Notebook: The glove comes off

<b>PITTSBURGH - </b>Ben Roethlisberger has lost a glove.<br><br> That's right. The city can relax after the Pittsburgh Steelers' rookie quarterback announced Wednesday he will "try to go this week without it."

And then Roethlisberger practiced without the glove on his right hand.

The glove has been a cause celeb among Steelers fans since Roethlisberger first donned it against the Washington Redskins.

The Steelers' previous quarterback, Tommy Maddox, never wore a glove on his passing hand, but Roethlisberger has and it's the reason many believe his passer rating dropped from 104 in his first seven starts to 86.8 in his last seven.

Roethlisberger said after the Jets game, a game in which he struggled with a 57.8 rating, that he'd worn it in five pro games. He said his problem with the glove against the Jets was that he didn't practice with it throughout the week, since the weather here was unseasonably warm.

Roethlisberger's plan changed this week upon hearing the forecast for Sunday's AFC championship game against the New England Patriots.

"It supposedly might snow this weekend," he said. "If it's wet, it makes it worse."

Roethlisberger began wearing a glove on his passing hand in high school and continued doing so in college.

"It helps me grip the ball better," he said. "When it's cold outside, the ball gets slippery. As everyone may not know, we use brand new balls every game and so the ball is slippery. Basically, the glove is just to help me grip the ball better. It's something I've done for awhile now and I will continue to do so."

Former Chicago Bears quarterback Jim McMahon went through the same type of scrutiny when he led his team to the 1985 championship. McMahon put a glove on his passing hand in the playoffs because of the cold weather. He liked the grip so much that he wore the glove inside the New Orleans Superdome where he led the Bears to a 46-10 win over the New England Patriots.


The Steelers lost the coin toss to start the last game and the New York Jets took the ball. The Steelers, peculiarly, chose to defend the North end zone. They did the same in overtime. The decision was peculiar because most of the problems encountered by kickers over the years have occurred while kicking into the South, or open, end zone.

Jets kicker Doug Brien missed two critical field-goal attempts kicking into the North end zone and the Steelers' Jeff Reed made both of his kicks into the South end zone. In fact, all of the points in the game were scored in the South end zone.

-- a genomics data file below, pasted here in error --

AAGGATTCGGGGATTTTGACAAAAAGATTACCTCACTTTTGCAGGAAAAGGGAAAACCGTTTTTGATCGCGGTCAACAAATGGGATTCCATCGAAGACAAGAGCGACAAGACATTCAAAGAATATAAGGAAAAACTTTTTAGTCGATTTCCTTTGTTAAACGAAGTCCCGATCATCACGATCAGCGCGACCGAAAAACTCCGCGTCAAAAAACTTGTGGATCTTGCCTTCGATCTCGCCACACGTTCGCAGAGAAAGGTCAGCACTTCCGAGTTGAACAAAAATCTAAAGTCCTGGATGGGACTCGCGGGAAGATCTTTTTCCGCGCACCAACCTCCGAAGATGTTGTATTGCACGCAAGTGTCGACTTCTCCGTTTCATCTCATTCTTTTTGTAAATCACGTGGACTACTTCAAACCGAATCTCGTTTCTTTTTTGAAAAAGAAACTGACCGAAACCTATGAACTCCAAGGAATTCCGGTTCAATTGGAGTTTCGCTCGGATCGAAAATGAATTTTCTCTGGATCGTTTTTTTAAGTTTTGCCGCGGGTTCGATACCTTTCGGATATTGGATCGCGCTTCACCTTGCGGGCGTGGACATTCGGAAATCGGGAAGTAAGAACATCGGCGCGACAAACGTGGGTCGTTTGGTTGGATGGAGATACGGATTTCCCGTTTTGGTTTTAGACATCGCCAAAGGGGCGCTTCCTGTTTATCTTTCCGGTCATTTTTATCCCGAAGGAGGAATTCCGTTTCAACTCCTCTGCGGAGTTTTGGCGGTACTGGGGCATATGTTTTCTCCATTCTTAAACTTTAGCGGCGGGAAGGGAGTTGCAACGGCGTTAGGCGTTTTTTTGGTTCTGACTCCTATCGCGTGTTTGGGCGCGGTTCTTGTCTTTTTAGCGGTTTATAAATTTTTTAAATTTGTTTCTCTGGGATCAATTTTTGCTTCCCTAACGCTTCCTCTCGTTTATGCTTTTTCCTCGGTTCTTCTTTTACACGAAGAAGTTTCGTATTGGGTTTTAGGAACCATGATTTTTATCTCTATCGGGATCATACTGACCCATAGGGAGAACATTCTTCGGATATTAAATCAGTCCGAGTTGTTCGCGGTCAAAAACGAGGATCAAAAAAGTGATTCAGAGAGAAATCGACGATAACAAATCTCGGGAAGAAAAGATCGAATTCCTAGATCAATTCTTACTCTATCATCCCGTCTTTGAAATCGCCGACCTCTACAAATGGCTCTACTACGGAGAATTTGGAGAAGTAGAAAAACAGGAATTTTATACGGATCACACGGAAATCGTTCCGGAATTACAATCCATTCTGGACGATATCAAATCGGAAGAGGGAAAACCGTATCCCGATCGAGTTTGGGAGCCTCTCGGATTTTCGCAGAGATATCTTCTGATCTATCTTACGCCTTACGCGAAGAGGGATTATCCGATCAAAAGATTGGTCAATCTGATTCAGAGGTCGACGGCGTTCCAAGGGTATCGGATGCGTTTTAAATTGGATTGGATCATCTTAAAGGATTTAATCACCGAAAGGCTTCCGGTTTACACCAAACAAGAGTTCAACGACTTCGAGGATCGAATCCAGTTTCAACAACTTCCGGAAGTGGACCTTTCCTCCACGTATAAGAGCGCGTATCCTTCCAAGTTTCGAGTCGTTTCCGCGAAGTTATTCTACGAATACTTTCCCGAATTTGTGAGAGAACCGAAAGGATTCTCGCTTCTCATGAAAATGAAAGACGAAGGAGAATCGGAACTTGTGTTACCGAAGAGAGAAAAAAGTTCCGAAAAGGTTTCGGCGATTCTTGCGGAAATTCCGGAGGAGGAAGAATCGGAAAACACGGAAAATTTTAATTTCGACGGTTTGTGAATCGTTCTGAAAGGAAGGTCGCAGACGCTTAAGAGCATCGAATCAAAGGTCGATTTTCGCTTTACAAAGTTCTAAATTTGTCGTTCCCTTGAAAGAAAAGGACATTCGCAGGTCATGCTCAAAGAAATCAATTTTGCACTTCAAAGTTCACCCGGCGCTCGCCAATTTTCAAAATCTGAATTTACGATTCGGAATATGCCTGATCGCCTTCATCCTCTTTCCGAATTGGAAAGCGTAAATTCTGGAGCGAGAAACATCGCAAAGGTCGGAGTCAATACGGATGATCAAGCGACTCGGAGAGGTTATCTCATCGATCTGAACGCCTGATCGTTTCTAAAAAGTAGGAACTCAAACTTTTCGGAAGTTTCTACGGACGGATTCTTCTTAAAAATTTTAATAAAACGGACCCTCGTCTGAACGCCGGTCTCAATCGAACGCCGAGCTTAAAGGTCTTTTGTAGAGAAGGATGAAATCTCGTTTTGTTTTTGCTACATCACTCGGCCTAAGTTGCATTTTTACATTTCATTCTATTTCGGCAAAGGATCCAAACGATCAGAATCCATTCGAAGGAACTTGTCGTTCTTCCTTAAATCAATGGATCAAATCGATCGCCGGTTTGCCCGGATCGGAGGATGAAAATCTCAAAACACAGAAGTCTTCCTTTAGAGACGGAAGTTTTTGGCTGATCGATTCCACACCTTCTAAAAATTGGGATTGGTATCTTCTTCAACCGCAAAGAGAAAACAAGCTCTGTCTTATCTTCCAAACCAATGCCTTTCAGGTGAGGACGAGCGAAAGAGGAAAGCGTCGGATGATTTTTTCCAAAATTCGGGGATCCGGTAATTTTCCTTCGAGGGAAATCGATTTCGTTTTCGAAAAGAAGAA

"It changes the whole game every game," said Reed. "It depends on the elements and the elements were in favor of going towards the open end."

Isn't it usually the other way?

"It's usually not swirling as much going towards the closed end. But like I said it's game to game. Everything was a little different last game than it has been all year because the wind was going towards their sideline."

Reed said the Steelers' coaching staff consults with him before every game. He was asked if his experience at Heinz Field gives him the edge over visiting kickers.

"Nah. He knew which way to go," Reed said of Brien. "I guess they wanted the initial kickoff to be their best kick to open the second half, so they kicked with the wind."

Why do visiting kickers have so many problems?

"I think it's just the elements. I mean I can't get used to kicking here either. My numbers look good (15 for 16 field goals) but every extra point, everything, when that wind's blowing hard it's a challenge."

New England kicker Adam Vinatieri was asked the same question yesterday in Foxboro.

"They have the same type of weather and field that we have here," Vinatieri said. "It gets cold and windy there on the water. It's hard to grow grass in January, so the field is what it is. That probably causes some of the adversity there."

Vinatieri made both of his field-goal attempts (43, 25) here on Halloween. In the 2001 AFC championship game, he made a 44-yarder and missed from 50.


Verron Haynes, as expected, was the only member of the Steelers to miss practice Wednesday. The team's third-down running back remains probable with a knee injury and is expected to return today.

Two members of the Patriots missed their Wednesday practice. Fullback Patrick Pass (ankle) and defensive end Richard Seymour (knee) are both questionable. Seymour, a Pro Bowler, missed last Sunday's game against the Indianapolis Colts. On Jan. 5, Patriots coach Bill Belichick told reporters that Ty Law was likely to heal before Seymour. Law was then placed on injured reserve.

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